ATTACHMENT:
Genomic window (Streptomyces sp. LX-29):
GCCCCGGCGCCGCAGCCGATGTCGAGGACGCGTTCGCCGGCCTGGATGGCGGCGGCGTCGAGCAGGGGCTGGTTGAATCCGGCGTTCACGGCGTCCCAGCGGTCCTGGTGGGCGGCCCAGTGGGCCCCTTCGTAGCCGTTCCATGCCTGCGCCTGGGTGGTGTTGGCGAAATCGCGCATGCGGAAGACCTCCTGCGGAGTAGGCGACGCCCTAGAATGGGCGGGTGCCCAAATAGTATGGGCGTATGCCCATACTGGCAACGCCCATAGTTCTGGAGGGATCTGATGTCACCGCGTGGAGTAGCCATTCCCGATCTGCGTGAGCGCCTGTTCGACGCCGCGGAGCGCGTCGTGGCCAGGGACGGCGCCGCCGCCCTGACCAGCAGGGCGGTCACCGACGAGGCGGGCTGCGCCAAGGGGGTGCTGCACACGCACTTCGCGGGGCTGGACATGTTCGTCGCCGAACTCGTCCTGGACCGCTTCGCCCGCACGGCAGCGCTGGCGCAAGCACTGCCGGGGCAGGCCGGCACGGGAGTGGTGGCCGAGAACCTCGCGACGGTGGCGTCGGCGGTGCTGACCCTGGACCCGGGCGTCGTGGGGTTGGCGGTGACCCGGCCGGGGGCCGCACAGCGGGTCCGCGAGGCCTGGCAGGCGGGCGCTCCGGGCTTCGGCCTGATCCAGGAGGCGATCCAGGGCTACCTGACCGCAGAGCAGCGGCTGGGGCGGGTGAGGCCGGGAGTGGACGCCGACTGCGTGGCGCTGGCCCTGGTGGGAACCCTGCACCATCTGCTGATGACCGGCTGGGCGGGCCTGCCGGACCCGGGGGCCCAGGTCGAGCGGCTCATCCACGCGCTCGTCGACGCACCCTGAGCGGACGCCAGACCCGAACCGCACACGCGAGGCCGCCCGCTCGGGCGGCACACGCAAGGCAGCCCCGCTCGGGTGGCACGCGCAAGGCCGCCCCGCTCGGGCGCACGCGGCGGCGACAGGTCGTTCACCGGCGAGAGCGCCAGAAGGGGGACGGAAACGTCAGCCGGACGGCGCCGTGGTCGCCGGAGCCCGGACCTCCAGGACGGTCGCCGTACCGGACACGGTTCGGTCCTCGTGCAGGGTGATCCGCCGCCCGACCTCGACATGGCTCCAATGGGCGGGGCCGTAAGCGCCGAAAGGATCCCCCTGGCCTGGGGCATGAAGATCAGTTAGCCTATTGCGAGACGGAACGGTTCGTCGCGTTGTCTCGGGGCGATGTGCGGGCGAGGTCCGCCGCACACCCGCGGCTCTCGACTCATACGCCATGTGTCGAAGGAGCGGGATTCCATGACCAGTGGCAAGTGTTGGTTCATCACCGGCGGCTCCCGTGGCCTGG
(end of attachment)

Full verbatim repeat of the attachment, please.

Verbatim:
Genomic window (Streptomyces sp. LX-29):
GCCCCGGCGCCGCAGCCGATGTCGAGGACGCGTTCGCCGGCCTGGATGGCGGCGGCGTCGAGCAGGGGCTGGTTGAATCCGGCGTTCACGGCGTCCCAGCGGTCCTGGTGGGCGGCCCAGTGGGCCCCTTCGTAGCCGTTCCATGCCTGCGCCTGGGTGGTGTTGGCGAAATCGCGCATGCGGAAGACCTCCTGCGGAGTAGGCGACGCCCTAGAATGGGCGGGTGCCCAAATAGTATGGGCGTATGCCCATACTGGCAACGCCCATAGTTCTGGAGGGATCTGATGTCACCGCGTGGAGTAGCCATTCCCGATCTGCGTGAGCGCCTGTTCGACGCCGCGGAGCGCGTCGTGGCCAGGGACGGCGCCGCCGCCCTGACCAGCAGGGCGGTCACCGACGAGGCGGGCTGCGCCAAGGGGGTGCTGCACACGCACTTCGCGGGGCTGGACATGTTCGTCGCCGAACTCGTCCTGGACCGCTTCGCCCGCACGGCAGCGCTGGCGCAAGCACTGCCGGGGCAGGCCGGCACGGGAGTGGTGGCCGAGAACCTCGCGACGGTGGCGTCGGCGGTGCTGACCCTGGACCCGGGCGTCGTGGGGTTGGCGGTGACCCGGCCGGGGGCCGCACAGCGGGTCCGCGAGGCCTGGCAGGCGGGCGCTCCGGGCTTCGGCCTGATCCAGGAGGCGATCCAGGGCTACCTGACCGCAGAGCAGCGGCTGGGGCGGGTGAGGCCGGGAGTGGACGCCGACTGCGTGGCGCTGGCCCTGGTGGGAACCCTGCACCATCTGCTGATGACCGGCTGGGCGGGCCTGCCGGACCCGGGGGCCCAGGTCGAGCGGCTCATCCACGCGCTCGTCGACGCACCCTGAGCGGACGCCAGACCCGAACCGCACACGCGAGGCCGCCCGCTCGGGCGGCACACGCAAGGCAGCCCCGCTCGGGTGGCACGCGCAAGGCCGCCCCGCTCGGGCGCACGCGGCGGCGACAGGTCGTTCACCGGCGAGAGCGCCAGAAGGGGGACGGAAACGTCAGCCGGACGGCGCCGTGGTCGCCGGAGCCCGGACCTCCAGGACGGTCGCCGTACCGGACACGGTTCGGTCCTCGTGCAGGGTGATCCGCCGCCCGACCTCGACATGGCTCCAATGGGCGGGGCCGTAAGCGCCGAAAGGATCCCCCTGGCCTGGGGCATGAAGATCAGTTAGCCTATTGCGAGACGGAACGGTTCGTCGCGTTGTCTCGGGGCGATGTGCGGGCGAGGTCCGCCGCACACCCGCGGCTCTCGACTCATACGCCATGTGTCGAAGGAGCGGGATTCCATGACCAGTGGCAAGTGTTGGTTCATCACCGGCGGCTCCCGTGGCCTGG